Robert Henderson offers the first of a two-part contemplation on treason.
Treason is a famously slippery word, not least for the reason enshrined in the oft-quoted but, because it contains a savage truth, eternally potent rhyme:
Treason never prospers,
What’s the reason?
For if it does
None dare call it treason.
Yet elusive as it is, treason clearly has an objective reality, a reality, moreover, whose essence is changeless. That quality is betrayal which goes beyond the personal. If a friend betrays you to another friend, that is not treason. If a fellow countryman betrays you to an occupying power, that is.
As a legal concept, treason has been redrawn during the past millennium. In a dynastic context, where the king is king in executive fact as well as name, treason is the betrayal of the sovereign by a person who owes him allegiance. That betrayal may be through disloyalty or an attempt to harm the person of the monarch (and generally his family). By extension, the same applies to those to whom the monarch’s executive power is delegated. Kill the king’s man and you attack the king.
But treason in dynastic circumstances was not a straightforward matter of simply plotting against the king or attempting harm to the king’s person or doing the same to his representatives. A great noble or courtier close to the king might well lose his head through being deemed to have given ‘evil counsel’ to the monarch, even though that counsel had been accepted and acted upon by the king. The ‘evil counsellor’ would be blamed (and probably executed) to ensure that the monarch was not held to account.
The idea of ‘evil counsel’ had an important effect in English constitutional development and a consequent broadening of the idea of treason. Evil counsellors were generally identified not by the king but by others, most notably Parliament. Thus the practical application of the idea of the evil counsellor both reinforced the idea that the monarch was not a completely independent agent and created the idea that any man involved in politics owed not merely his formal loyalty to the king (and later the people), but also should take care to act and speak in a way which would not be to the disadvantage of the king and his subjects.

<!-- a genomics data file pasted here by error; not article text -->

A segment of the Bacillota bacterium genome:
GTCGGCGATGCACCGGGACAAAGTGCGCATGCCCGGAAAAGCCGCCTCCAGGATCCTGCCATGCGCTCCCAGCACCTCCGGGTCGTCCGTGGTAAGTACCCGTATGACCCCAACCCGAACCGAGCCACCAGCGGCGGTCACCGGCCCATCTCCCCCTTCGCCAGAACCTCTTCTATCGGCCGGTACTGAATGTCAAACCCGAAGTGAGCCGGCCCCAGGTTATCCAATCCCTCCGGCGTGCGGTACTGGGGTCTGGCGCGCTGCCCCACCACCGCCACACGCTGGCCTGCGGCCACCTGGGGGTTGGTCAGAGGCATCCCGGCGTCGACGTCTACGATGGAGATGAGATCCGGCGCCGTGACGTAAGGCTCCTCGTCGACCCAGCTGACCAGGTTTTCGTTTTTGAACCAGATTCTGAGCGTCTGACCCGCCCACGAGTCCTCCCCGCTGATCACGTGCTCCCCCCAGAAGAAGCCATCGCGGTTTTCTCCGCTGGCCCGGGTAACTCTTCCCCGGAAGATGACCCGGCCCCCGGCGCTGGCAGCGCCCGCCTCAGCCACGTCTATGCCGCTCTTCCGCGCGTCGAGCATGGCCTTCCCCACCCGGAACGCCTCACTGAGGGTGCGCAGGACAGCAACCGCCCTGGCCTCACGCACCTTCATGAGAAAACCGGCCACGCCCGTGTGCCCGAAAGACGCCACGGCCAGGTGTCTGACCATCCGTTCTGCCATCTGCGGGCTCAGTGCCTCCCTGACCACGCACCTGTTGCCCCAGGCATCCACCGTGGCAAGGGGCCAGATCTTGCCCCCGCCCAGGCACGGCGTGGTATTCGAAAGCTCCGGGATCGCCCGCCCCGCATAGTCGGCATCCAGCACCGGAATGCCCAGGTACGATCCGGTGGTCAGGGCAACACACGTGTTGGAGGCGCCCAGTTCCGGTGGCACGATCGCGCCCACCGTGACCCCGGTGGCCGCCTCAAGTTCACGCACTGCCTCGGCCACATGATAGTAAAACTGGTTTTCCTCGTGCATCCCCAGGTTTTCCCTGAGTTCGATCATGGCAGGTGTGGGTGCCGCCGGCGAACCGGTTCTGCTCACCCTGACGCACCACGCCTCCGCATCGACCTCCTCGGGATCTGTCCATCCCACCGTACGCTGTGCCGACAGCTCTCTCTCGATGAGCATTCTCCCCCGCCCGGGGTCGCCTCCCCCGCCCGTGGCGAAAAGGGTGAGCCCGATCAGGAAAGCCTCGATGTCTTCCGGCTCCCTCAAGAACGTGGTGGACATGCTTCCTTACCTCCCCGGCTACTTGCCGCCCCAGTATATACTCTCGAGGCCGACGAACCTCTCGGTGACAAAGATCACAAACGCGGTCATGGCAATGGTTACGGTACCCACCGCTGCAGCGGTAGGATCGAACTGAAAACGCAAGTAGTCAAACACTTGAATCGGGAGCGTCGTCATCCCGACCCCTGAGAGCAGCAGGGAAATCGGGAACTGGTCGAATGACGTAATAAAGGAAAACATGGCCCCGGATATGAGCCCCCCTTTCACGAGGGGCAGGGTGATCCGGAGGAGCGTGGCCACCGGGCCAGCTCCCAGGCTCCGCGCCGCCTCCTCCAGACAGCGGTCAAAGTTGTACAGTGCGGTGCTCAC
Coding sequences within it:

The notion of treason evolved in Europe because monarchs have rarely if ever been able to act indiscriminately in their own interests. Indeed, European monarchs have been remarkably unsuccessful in creating efficient and lasting despotisms. Because of that, their subjects never truly succumbed to politically debilitating ideas such as the divine right of kings. Rather, they expected of a king duty as well self-promotion and satisfaction. The concept of the unjust prince was well developed by 1100 and culminated in the doctrine of tyranicide developed by John of Salisbury in the 12th Century. Here is Manegold of Lautenbach writing in the 11th Century:
No man can make himself emperor or king; a people sets a man over it to the end that he may rule justly, giving to every man his own, aiding good men and coercing bad, in short, that he may give justice to all men. If then he violates the agreement according to which he was chosen, disturbing and confounding the very things which he was meant to put in order, reason dictates that he absolves the people from their obedience, especially when he has himself first broken the faith which bound him and the people together.*
* Quoted by A.J. and R.W. Carlyle in A history of Medieval Political Theory in the West , Vol. III, p. 164, n. 1.
For Manegold, a people’s allegiance to its ruler is a promise to support him in his lawful undertakings and is consequently void in the case of a tyrant. In a sense, a tyrant committed treason by dishonouring the office of monarch and its implied and inherent obligations.
Restraints on the monarch were given formal status by their coronation oaths. In England, Magna Carta (1215) moved matters on to another stage where a monarch was forced to agree to direct constraints on his power. The example of Magna Carta in turn led to the development of the English Parliament, which moved from a petitioning and tax granting body in the 14th century to the point where it practically, if not in theory, usurped the power of the king.
As the power of monarchs waned, the emphasis of who was betrayed gradually moved to the idea that the entire population of a country was an entity in itself and betrayal of that entity amounted to treason. The shift from monarch to people was completed with the advent of the formally democratic state, where, in theory at least, the general population became the sovereign.
Part 2 of Robert Henderson’s piece will appear tomorrow.